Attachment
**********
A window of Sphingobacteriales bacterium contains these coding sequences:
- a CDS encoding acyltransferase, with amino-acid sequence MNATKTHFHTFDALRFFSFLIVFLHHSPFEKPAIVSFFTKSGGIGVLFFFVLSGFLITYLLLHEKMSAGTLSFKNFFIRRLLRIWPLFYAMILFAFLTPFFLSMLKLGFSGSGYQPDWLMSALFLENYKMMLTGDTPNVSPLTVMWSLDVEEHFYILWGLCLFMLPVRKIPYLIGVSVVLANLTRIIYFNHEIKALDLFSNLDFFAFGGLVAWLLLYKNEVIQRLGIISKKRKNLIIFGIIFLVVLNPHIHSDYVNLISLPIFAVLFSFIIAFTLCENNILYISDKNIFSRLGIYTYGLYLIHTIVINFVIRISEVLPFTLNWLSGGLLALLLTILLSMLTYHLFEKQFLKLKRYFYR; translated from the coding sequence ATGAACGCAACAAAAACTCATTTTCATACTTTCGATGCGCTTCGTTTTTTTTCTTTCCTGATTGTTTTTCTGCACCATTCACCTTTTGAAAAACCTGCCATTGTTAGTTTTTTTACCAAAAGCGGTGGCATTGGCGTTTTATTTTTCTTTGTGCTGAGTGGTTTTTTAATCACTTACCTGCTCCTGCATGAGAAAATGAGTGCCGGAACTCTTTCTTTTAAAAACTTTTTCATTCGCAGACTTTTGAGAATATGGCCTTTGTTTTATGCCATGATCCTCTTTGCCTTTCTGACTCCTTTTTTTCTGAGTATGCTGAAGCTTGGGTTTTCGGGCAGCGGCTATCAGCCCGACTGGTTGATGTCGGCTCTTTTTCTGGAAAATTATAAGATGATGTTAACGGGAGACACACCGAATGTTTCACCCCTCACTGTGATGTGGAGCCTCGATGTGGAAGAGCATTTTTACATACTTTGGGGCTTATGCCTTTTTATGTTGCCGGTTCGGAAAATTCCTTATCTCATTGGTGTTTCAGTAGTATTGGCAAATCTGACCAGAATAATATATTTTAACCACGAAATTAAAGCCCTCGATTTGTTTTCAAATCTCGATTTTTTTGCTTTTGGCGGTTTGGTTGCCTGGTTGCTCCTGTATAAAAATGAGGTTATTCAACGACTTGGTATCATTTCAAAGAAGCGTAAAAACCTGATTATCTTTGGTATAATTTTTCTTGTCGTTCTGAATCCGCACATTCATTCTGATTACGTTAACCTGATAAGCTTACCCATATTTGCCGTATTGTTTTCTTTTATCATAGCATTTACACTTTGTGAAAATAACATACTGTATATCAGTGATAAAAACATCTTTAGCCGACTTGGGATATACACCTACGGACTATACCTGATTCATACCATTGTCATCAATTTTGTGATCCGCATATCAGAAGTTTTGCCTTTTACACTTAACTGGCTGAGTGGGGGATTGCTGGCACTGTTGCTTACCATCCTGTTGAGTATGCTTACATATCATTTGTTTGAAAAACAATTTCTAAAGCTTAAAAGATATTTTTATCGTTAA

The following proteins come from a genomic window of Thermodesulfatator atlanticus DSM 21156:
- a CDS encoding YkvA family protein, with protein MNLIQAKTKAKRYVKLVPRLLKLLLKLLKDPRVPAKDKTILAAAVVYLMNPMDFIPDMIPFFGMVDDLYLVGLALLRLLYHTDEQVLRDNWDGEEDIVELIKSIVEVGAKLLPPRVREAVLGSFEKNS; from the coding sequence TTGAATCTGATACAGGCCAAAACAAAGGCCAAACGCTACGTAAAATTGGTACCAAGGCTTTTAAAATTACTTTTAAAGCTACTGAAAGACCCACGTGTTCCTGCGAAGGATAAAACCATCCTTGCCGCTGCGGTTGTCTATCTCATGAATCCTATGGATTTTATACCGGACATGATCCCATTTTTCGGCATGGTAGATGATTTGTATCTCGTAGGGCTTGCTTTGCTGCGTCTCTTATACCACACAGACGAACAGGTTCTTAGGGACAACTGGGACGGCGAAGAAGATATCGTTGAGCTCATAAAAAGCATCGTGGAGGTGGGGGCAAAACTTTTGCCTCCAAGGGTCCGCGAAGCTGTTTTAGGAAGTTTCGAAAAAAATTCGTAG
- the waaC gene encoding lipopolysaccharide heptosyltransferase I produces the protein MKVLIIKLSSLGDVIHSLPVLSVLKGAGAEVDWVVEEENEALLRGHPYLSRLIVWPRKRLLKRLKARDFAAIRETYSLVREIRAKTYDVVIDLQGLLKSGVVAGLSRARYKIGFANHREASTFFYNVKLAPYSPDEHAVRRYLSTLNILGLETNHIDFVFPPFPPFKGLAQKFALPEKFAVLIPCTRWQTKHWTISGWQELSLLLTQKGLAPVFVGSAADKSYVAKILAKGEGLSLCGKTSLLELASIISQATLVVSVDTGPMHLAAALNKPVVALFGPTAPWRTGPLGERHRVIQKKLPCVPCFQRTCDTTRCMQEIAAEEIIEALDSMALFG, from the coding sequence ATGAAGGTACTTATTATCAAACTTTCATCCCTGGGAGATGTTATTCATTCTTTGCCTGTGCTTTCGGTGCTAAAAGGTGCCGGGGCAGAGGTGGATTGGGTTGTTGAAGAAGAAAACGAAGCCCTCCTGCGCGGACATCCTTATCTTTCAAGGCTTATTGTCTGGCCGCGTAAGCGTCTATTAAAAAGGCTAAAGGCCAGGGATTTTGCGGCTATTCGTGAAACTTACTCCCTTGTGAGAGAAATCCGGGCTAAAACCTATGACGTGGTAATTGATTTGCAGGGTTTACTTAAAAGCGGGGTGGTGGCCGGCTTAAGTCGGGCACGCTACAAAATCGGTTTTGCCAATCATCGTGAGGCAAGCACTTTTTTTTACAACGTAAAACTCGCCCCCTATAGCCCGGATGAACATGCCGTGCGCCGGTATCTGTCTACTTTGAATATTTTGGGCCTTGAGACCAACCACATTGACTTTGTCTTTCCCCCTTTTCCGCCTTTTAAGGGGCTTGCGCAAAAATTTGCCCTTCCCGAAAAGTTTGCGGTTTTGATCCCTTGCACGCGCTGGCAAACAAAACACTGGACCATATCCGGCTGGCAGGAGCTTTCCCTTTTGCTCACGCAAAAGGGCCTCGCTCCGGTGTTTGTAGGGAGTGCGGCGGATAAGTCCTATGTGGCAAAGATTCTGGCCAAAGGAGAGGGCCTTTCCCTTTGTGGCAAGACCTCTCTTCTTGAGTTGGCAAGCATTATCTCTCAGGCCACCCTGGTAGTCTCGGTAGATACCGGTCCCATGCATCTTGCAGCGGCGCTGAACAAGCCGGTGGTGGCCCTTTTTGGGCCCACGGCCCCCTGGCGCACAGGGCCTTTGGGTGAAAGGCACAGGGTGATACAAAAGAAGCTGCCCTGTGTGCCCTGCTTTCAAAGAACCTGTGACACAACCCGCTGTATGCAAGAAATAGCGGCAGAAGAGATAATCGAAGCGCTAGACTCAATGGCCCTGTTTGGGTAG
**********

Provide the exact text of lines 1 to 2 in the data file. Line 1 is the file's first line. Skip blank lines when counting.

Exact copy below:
A window of Sphingobacteriales bacterium contains these coding sequences:
- a CDS encoding acyltransferase, with amino-acid sequence MNATKTHFHTFDALRFFSFLIVFLHHSPFEKPAIVSFFTKSGGIGVLFFFVLSGFLITYLLLHEKMSAGTLSFKNFFIRRLLRIWPLFYAMILFAFLTPFFLSMLKLGFSGSGYQPDWLMSALFLENYKMMLTGDTPNVSPLTVMWSLDVEEHFYILWGLCLFMLPVRKIPYLIGVSVVLANLTRIIYFNHEIKALDLFSNLDFFAFGGLVAWLLLYKNEVIQRLGIISKKRKNLIIFGIIFLVVLNPHIHSDYVNLISLPIFAVLFSFIIAFTLCENNILYISDKNIFSRLGIYTYGLYLIHTIVINFVIRISEVLPFTLNWLSGGLLALLLTILLSMLTYHLFEKQFLKLKRYFYR; translated from the coding sequence ATGAACGCAACAAAAACTCATTTTCATACTTTCGATGCGCTTCGTTTTTTTTCTTTCCTGATTGTTTTTCTGCACCATTCACCTTTTGAAAAACCTGCCATTGTTAGTTTTTTTACCAAAAGCGGTGGCATTGGCGTTTTATTTTTCTTTGTGCTGAGTGGTTTTTTAATCACTTACCTGCTCCTGCATGAGAAAATGAGTGCCGGAACTCTTTCTTTTAAAAACTTTTTCATTCGCAGACTTTTGAGAATATGGCCTTTGTTTTATGCCATGATCCTCTTTGCCTTTCTGACTCCTTTTTTTCTGAGTATGCTGAAGCTTGGGTTTTCGGGCAGCGGCTATCAGCCCGACTGGTTGATGTCGGCTCTTTTTCTGGAAAATTATAAGATGATGTTAACGGGAGACACACCGAATGTTTCACCCCTCACTGTGATGTGGAGCCTCGATGTGGAAGAGCATTTTTACATACTTTGGGGCTTATGCCTTTTTATGTTGCCGGTTCGGAAAATTCCTTATCTCATTGGTGTTTCAGTAGTATTGGCAAATCTGACCAGAATAATATATTTTAACCACGAAATTAAAGCCCTCGATTTGTTTTCAAATCTCGATTTTTTTGCTTTTGGCGGTTTGGTTGCCTGGTTGCTCCTGTATAAAAATGAGGTTATTCAACGACTTGGTATCATTTCAAAGAAGCGTAAAAACCTGATTATCTTTGGTATAATTTTTCTTGTCGTTCTGAATCCGCACATTCATTCTGATTACGTTAACCTGATAAGCTTACCCATATTTGCCGTATTGTTTTCTTTTATCATAGCATTTACACTTTGTGAAAATAACATACTGTATATCAGTGATAAAAACATCTTTAGCCGACTTGGGATATACACCTACGGACTATACCTGATTCATACCATTGTCATCAATTTTGTGATCCGCATATCAGAAGTTTTGCCTTTTACACTTAACTGGCTGAGTGGGGGATTGCTGGCACTGTTGCTTACCATCCTGTTGAGTATGCTTACATATCATTTGTTTGAAAAACAATTTCTAAAGCTTAAAAGATATTTTTATCGTTAA